When “racism” is mentioned there are so many different contexts used. Most recently, during a 2023 chess.com “Black History” commemoration by IM Kassa Korley, some commenters pushed back and said, “everything should not be about race,” or “why is racism on chess.com.” Some showed their own racial insensitivity in their protests. This is despite that the interviews did not focus as much on race/racism as much as they did on chess. The series highlighted the accomplishments of four African-American chess personalities.
Why is it that a chess site can do articles on every other demographic, but when there is an emphasis on a person who happens to be of African descent, there is such a sharp reaction? Several times these same arguments were pushed at The Chess Drum for focusing on players of African descent. Just after launching the site, one British person even offered that the site is prejudiced, but “in a good way.” In 2007, a Latin American trainer brutally attacked The Chess Drum and later wrote me to say he was embarrassed by the website because it “segregates people.”
I find your site very offensive and racist, and I think a lot of other people do also.“~IM Javier Gil in 2007
This is an International Master with dubious thinking. The failure to see The Chess Drum as a positive addition (as opposed to a negative diversion) is one reason why we have not made progress in fighting racism. There are tournaments for women, young, old, disabled, blind, the incarcerated, and for particular nationalities. Having organizations or events that cater to a specific demographic is not new and adds another enriching perspective on chess. Otherwise, how would we know? Fortunately, The Chess Drum still beats worldwide after 22 years.
What Racism Is
There is this widespread notion that chess is a color-blind community. It is not. The truth is, most have not heard of any major cases of racism in chess. However, they do happen more frequently than imagined. Just as you have in sexism, victims complain among friends but do not report the incidents. When they are reported, they are not taken seriously enough to warrant any disciplinary action. Perpetrators usually don’t admit to being racist. Even worse, some hearing the cases will claim to be colorblind or not see race. That’s exactly the problem.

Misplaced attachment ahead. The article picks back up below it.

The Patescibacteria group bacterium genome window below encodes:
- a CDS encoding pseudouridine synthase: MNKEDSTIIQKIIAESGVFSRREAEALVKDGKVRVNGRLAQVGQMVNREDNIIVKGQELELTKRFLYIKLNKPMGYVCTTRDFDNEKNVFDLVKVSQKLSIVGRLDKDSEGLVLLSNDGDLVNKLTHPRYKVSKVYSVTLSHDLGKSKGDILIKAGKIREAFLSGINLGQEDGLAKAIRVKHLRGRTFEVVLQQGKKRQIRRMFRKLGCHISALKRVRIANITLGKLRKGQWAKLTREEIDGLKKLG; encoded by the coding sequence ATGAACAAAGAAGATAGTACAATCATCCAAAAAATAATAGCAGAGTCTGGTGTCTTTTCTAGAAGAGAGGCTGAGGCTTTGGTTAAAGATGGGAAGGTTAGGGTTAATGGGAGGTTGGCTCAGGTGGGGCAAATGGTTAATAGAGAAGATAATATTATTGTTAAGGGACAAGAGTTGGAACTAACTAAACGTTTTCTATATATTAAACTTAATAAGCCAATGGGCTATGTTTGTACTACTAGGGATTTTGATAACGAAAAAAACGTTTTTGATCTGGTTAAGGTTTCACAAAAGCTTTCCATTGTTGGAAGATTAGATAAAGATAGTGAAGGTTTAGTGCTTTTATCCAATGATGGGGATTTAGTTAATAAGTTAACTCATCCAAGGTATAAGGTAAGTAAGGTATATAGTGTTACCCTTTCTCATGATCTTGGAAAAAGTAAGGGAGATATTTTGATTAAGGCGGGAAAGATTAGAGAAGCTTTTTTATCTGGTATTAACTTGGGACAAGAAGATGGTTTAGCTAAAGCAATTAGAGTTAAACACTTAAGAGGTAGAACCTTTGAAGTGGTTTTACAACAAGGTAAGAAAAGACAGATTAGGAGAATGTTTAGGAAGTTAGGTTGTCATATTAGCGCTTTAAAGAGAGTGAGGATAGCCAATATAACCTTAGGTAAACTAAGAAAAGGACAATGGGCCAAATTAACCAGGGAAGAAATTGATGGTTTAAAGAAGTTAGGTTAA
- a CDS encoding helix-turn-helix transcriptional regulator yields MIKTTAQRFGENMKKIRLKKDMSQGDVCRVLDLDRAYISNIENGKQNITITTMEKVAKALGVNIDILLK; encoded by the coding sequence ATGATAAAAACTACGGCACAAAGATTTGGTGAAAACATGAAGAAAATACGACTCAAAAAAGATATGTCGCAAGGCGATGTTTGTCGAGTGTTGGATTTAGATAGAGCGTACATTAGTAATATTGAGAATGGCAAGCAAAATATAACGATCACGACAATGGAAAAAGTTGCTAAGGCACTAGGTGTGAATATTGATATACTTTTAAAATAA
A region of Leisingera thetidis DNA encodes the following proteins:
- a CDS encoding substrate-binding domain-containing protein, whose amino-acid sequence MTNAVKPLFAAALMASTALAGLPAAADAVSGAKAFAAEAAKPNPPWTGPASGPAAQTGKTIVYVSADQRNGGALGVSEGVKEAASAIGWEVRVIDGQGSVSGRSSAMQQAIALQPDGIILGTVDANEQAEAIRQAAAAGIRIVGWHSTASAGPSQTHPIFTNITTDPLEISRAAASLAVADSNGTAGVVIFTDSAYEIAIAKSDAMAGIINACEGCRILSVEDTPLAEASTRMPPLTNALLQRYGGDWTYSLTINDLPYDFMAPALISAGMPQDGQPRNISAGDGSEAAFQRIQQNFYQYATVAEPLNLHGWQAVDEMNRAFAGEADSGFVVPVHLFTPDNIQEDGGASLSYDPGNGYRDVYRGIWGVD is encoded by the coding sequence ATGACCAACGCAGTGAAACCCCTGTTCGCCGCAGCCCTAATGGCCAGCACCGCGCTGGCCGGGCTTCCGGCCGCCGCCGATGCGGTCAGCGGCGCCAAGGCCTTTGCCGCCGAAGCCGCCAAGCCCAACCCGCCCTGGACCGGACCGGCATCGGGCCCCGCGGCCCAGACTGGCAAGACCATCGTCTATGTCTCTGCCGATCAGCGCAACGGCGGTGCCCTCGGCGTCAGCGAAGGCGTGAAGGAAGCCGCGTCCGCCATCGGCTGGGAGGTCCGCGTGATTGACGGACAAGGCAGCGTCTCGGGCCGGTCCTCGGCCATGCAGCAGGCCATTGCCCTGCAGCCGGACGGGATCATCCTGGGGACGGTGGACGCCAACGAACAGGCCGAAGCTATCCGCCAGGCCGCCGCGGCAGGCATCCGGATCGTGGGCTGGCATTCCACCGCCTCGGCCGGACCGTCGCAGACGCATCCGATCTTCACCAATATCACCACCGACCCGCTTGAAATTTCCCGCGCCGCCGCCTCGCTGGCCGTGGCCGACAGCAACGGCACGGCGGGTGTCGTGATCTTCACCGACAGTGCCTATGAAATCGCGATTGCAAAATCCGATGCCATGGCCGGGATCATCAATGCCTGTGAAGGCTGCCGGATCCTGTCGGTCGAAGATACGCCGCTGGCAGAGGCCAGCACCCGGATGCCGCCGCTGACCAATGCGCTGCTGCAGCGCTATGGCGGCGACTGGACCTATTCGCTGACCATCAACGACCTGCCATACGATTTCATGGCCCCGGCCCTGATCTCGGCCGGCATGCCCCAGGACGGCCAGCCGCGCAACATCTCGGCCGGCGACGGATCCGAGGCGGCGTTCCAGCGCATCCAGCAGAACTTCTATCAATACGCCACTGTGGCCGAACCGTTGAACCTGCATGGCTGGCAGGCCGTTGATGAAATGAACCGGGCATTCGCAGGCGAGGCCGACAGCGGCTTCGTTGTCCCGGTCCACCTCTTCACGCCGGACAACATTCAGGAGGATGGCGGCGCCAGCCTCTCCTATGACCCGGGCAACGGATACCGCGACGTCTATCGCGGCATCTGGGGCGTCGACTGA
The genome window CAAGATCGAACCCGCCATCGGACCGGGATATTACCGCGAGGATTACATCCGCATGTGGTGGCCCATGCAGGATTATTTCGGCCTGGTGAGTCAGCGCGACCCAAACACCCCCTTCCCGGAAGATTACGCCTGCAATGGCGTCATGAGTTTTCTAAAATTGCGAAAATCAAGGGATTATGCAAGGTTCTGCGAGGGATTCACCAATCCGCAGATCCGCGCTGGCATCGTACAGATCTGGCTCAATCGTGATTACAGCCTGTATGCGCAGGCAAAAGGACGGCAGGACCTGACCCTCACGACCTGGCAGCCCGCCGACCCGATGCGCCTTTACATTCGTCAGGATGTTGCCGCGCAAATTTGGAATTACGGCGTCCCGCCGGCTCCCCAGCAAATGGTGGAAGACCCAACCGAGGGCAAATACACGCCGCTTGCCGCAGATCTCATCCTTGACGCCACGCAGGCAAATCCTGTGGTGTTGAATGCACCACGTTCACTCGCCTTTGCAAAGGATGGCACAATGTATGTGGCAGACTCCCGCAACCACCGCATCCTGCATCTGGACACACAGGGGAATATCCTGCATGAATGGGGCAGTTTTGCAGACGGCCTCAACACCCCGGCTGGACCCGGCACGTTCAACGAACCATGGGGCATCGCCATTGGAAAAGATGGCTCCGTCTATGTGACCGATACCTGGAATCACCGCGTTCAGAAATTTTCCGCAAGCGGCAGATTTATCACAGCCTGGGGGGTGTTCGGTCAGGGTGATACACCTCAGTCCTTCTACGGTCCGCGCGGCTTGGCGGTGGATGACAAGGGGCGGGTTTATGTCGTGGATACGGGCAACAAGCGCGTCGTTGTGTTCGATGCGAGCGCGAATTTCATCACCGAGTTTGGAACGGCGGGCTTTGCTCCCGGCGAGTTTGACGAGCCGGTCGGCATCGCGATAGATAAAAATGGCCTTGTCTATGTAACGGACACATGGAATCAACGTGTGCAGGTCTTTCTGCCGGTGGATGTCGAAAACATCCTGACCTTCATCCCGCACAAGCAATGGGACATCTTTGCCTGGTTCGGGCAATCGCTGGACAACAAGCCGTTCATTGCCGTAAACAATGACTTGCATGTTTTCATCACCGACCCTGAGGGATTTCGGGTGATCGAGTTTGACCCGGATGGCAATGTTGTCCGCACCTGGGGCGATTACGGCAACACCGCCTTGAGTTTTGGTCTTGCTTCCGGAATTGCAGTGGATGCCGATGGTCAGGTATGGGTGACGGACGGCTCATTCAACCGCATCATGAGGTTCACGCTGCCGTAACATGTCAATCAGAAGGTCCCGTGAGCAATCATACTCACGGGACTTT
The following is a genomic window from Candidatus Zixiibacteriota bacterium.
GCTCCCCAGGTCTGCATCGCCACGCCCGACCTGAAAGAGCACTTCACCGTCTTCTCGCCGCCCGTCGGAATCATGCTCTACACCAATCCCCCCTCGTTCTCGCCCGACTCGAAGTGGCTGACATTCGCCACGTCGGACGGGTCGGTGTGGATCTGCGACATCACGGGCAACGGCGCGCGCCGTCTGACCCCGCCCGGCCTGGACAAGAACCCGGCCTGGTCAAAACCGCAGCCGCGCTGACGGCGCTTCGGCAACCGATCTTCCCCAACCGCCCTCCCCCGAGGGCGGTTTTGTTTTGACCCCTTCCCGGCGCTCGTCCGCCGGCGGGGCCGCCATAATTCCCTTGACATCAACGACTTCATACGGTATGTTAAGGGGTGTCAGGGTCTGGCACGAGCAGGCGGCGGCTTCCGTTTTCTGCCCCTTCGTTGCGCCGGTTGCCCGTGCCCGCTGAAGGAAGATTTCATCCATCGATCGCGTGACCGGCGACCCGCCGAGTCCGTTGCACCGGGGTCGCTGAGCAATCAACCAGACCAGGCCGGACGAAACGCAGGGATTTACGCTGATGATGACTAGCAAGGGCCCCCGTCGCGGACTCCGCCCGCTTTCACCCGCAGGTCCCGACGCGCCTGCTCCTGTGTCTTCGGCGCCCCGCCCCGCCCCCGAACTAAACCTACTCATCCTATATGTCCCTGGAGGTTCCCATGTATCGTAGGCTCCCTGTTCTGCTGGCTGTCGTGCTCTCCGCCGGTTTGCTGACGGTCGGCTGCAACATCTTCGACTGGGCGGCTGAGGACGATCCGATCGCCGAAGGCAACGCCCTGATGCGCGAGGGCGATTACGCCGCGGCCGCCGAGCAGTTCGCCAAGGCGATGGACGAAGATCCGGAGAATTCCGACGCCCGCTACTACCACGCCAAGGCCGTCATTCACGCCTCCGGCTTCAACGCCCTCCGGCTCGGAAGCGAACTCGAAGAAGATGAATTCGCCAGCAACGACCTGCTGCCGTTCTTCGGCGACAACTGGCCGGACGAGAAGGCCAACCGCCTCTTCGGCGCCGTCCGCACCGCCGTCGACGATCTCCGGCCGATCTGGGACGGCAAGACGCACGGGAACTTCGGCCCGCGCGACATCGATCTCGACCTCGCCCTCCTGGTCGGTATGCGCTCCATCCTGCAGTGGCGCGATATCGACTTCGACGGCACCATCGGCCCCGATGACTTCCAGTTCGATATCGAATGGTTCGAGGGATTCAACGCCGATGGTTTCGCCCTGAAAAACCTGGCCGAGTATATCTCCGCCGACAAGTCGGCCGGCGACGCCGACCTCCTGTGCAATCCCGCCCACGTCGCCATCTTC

We should not be colorblind. Being colorblind means one doesn’t distinguish one group from another, thus is hard to know when race is actually a factor in these conflicts. Sometimes is not only individuals being exposed for racial insensitivities as in the Jobava case, but organizations. Jerald Times had spent nearly a year pushing forward a case against Success Chess Academy alleging racism.
In Times’ case, he points out several employment practices that were both discriminatory and racial in nature. Times sent The Chess Drum a comprehensive list that contained objectionable offenses and was verified by the New York Division of Human Rights (NYDHR).
If we can look at racism, we have to break it down into various levels of analysis. Some of it is systemic. Other times racism is implied and other times it comes as a direct personal attack. Following are a few examples:
The Case of South Africa
Sometimes racism can occur when one group is provided with inherent advantages in a way where other groups operate at a tangible disadvantage. In chess, we can refer to the current case of South Africa where such a conflict exists. In fact, there is a historical precedent in the country. In 1974, FIDE President Max Euwe visited South Africa to investigate such racist accusations against the apartheid government.Olimpbase.org further tells us how the story unfolds:
At the FIDE congress meeting in Helsinki, 1973, the decision had been made to investigate whether or not the treatment of coloured chess players in Rhodesia and South Africa was in violation of the principles of FIDE. Dr. Euwe went to both countries and prepared a report which was circulated at Nice (France). Nowhere in his report does he offer any evidence of discrimination against coloured players in either country, neither does he even suggest that he feels either country should be excluded from FIDE.
Dr. Max Euwe’s giving a simul on his 1974 trip to South Africa.
Photo courtesy of Keith Rust